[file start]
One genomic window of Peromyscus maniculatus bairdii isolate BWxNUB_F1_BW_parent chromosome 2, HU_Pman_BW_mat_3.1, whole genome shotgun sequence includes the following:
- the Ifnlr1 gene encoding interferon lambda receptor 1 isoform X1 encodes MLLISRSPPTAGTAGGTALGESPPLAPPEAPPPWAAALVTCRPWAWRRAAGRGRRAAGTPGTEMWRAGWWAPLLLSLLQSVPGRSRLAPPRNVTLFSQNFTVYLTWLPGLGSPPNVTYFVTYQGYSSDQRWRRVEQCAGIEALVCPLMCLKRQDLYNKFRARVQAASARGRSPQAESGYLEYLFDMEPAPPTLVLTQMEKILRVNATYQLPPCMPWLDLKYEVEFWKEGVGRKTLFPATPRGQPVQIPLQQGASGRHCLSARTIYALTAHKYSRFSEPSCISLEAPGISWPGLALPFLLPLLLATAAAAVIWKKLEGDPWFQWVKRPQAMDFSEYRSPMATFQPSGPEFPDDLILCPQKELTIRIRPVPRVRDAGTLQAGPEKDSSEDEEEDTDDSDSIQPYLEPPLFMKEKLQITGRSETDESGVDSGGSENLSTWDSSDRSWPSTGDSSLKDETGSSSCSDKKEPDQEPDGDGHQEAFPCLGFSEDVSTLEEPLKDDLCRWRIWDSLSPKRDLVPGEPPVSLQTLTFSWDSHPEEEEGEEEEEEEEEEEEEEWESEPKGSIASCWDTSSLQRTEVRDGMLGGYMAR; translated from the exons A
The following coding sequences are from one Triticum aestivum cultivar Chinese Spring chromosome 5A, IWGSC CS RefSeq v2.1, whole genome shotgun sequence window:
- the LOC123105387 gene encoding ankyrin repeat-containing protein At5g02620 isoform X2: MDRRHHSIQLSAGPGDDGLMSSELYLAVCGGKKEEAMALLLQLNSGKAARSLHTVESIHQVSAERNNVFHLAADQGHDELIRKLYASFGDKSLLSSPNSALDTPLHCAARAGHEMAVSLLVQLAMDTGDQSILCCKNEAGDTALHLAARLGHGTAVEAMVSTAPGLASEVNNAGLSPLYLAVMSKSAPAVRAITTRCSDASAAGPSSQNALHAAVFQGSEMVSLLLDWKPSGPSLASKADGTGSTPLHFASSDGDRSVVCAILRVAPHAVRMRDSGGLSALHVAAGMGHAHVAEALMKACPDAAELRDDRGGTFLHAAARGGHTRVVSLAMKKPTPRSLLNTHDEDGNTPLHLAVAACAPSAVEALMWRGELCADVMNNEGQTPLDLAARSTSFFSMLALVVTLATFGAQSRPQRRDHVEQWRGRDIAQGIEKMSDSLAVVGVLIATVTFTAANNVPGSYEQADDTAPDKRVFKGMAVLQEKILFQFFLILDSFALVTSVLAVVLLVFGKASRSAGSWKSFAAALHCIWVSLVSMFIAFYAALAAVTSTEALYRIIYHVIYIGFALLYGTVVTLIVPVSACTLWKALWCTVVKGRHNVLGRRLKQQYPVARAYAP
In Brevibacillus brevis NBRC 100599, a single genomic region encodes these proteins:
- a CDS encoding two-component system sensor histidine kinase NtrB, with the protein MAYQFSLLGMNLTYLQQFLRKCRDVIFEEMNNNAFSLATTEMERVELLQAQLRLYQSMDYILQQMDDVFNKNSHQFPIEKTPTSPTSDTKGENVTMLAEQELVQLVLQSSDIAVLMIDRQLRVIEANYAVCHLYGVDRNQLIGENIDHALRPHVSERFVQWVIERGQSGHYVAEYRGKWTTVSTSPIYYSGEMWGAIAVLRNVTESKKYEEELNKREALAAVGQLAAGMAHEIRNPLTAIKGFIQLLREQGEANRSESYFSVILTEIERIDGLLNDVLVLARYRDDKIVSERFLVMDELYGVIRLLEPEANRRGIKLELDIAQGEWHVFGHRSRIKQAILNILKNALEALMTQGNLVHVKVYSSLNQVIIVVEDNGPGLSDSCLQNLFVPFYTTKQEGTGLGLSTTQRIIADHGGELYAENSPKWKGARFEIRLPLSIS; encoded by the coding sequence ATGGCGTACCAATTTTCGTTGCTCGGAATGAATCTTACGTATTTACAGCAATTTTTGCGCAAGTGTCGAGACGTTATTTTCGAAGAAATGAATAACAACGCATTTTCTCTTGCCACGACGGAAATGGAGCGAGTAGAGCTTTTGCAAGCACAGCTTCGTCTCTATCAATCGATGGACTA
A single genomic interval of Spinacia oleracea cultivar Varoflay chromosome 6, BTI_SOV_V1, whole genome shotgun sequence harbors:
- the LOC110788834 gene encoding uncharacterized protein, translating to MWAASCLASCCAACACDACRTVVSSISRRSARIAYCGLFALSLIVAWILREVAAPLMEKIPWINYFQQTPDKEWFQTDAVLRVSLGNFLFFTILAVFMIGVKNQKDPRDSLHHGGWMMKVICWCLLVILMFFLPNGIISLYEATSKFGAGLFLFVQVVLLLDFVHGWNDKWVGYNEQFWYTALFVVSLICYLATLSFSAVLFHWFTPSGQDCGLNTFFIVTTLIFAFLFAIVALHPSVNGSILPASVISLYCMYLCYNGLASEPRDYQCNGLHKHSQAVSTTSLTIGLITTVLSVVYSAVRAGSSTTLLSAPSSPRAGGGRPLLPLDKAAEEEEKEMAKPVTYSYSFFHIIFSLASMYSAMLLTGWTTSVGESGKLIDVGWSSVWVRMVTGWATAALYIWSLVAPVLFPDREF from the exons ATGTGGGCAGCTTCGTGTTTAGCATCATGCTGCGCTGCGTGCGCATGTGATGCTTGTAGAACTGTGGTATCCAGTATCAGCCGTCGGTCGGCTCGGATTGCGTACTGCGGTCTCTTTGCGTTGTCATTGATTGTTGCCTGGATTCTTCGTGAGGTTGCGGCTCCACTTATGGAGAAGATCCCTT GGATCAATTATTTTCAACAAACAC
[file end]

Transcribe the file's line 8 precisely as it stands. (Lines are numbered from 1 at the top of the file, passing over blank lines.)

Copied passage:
- the LOC110788834 gene encoding uncharacterized protein, translating to MWAASCLASCCAACACDACRTVVSSISRRSARIAYCGLFALSLIVAWILREVAAPLMEKIPWINYFQQTPDKEWFQTDAVLRVSLGNFLFFTILAVFMIGVKNQKDPRDSLHHGGWMMKVICWCLLVILMFFLPNGIISLYEATSKFGAGLFLFVQVVLLLDFVHGWNDKWVGYNEQFWYTALFVVSLICYLATLSFSAVLFHWFTPSGQDCGLNTFFIVTTLIFAFLFAIVALHPSVNGSILPASVISLYCMYLCYNGLASEPRDYQCNGLHKHSQAVSTTSLTIGLITTVLSVVYSAVRAGSSTTLLSAPSSPRAGGGRPLLPLDKAAEEEEKEMAKPVTYSYSFFHIIFSLASMYSAMLLTGWTTSVGESGKLIDVGWSSVWVRMVTGWATAALYIWSLVAPVLFPDREF from the exons ATGTGGGCAGCTTCGTGTTTAGCATCATGCTGCGCTGCGTGCGCATGTGATGCTTGTAGAACTGTGGTATCCAGTATCAGCCGTCGGTCGGCTCGGATTGCGTACTGCGGTCTCTTTGCGTTGTCATTGATTGTTGCCTGGATTCTTCGTGAGGTTGCGGCTCCACTTATGGAGAAGATCCCTT GGATCAATTATTTTCAACAAACAC